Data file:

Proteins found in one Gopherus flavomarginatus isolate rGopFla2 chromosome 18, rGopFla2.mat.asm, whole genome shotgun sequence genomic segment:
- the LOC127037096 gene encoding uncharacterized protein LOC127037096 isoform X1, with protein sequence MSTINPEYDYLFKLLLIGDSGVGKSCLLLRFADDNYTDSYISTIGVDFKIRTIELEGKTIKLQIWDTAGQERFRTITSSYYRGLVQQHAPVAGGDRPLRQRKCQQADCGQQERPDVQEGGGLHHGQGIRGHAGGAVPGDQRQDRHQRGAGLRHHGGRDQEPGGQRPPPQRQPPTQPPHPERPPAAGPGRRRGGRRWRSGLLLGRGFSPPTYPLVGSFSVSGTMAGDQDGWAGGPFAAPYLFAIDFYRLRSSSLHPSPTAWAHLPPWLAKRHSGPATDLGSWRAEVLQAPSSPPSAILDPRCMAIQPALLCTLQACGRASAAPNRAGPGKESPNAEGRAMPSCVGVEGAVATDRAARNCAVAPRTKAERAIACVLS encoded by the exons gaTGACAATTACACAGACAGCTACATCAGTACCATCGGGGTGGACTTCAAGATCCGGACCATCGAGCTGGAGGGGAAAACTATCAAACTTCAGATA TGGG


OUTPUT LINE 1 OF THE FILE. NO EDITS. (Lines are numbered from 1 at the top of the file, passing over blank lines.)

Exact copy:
Proteins found in one Gopherus flavomarginatus isolate rGopFla2 chromosome 18, rGopFla2.mat.asm, whole genome shotgun sequence genomic segment: